It’s hard for me not be enamored of Count Adam Gurowski, a Polish exile and minor State Department official, who kept a diary that is scathing, idiosyncratic, and original. It was a tell-all in an age that valued propriety and decorum. And he had no qualms about sharing it with others; he published the first volume at the end of 1862. One reviewer called him “venomous.” A senator compared him to a whale in a tank. I quote him time and again not because I agree with him, but because he wrote with passion and honesty in a voice that rings across time.
Q. At the end of 1862, Lincoln issued an annual message to Congress that seemed to some like a retrenchment. Could you talk about what he proposed, and why?
Lincoln’s Annual Message of 1862 is a strange document. He proposed several constitutional amendments, one of which, if ratified, would have paid compensation to any state that abolished slavery by the year 1900. I think he was not backing away from the Emancipation Proclamation, but was giving in to his fear that the four slave states that remained in the Union would not abolish slavery and that perhaps his Proclamation would one day be ruled unconstitutional. Only at the end did he reach rhetorical brilliance: “the dogmas of the quiet past, are inadequate to the stormy present…. In giving freedom to the slaves, we assure freedom to the free.” He would stand fast by his decision to issue the Emancipation Proclamation, he would make it even more far-reaching by authorizing the enlistment of black troops, and the only constitutional amendment he would fight for was the one that permanently abolished slavery throughout the United States.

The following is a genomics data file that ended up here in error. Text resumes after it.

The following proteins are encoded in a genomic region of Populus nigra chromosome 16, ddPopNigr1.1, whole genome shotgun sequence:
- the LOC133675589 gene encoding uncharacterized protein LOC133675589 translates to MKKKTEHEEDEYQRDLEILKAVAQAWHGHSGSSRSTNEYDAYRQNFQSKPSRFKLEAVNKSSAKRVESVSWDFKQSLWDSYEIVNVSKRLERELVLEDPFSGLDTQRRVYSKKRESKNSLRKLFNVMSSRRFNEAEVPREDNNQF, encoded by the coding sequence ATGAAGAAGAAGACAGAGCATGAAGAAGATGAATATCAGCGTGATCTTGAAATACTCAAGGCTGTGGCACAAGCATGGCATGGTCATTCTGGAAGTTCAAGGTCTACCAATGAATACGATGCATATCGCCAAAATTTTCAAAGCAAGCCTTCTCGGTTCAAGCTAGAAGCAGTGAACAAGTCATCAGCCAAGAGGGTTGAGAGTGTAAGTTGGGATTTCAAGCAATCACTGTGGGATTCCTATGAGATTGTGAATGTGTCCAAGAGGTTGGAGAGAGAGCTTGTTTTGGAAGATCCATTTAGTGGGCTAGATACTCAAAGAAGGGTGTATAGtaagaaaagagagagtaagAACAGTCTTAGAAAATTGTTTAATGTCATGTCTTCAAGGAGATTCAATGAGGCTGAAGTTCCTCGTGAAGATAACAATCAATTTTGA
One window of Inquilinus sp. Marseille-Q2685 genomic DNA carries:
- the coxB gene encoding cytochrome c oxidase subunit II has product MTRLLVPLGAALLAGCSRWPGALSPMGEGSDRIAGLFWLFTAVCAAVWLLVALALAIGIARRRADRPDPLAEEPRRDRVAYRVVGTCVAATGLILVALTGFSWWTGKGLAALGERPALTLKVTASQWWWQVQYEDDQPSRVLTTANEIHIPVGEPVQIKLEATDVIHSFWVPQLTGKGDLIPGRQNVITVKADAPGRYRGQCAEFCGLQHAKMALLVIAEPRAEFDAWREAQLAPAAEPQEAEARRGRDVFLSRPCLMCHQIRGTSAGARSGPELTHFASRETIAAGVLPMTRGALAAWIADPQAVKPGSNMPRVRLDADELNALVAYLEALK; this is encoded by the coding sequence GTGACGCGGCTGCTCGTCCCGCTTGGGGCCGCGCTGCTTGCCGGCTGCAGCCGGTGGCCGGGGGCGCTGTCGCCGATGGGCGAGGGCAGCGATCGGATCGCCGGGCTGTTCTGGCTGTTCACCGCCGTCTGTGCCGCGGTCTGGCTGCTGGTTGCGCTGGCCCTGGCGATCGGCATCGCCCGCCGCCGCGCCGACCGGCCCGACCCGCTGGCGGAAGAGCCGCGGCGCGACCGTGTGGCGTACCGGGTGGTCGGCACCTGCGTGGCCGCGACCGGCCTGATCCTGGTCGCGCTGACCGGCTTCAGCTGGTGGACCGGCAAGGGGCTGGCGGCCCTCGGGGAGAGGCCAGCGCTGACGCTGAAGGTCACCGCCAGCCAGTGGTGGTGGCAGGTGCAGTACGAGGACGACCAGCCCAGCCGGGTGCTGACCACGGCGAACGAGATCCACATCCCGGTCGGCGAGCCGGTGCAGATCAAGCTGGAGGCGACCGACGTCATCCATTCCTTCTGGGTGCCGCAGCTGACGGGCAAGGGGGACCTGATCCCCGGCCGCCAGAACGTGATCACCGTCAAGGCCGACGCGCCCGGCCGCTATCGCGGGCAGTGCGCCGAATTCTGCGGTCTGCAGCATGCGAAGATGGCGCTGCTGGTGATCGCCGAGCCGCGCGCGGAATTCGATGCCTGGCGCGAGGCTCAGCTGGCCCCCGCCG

Q. You open the book with Lincoln telling his cabinet a story by humorist Artemus Ward, and close it with Lincoln relating an anecdote to the hospitalized soldiers whom he’s visiting in Richmond in 1865. What does Lincoln the storyteller tell us about Lincoln the politician?
Lincoln’s storytelling is one of his great attributes, and served multiple purposes. No doubt the verbal skills, honed while riding circuit as a Western lawyer, helped make him popular with judges and juries alike. His ability to tell a funny story and laugh heartily must have raised his spirits and helped offset the other extreme of his temperament, a melancholy that often left him saddened and depressed. If his physical appearance was gawky, even off-putting, his joke-telling drew people to him and made him likeable. Lincoln shrewdly used stories and parables in more complex ways as well. They would disarm opponents, or offer an easily digestible truism that seemed to support whatever position he might be taking. The stories humanize Lincoln and remind us, as Count Gurowski observed, “In the midst of the most stirring and exciting—nay, death-giving—news, Mr. Lincoln has always a story to tell.”
Q. You discuss several popular and widely circulated images depicting Lincoln delivering the Emancipation Proclamation. How did you settle on the book’s jacket image?
There are many compelling images of emancipation and of Lincoln, but David Gilmour Blythe’s is one of my favorites because it neither sanctifies nor demonizes the president. It shows him as a man struggling to arrive at a solution to the problem of slavery in the midst of a war that threatened to destroy the nation forever. Lincoln is in his nightshirt. A slipper has fallen off of his foot. He is surrounded by books and petitions. It is an imagined frozen moment in which we can feel his struggle, and share in it.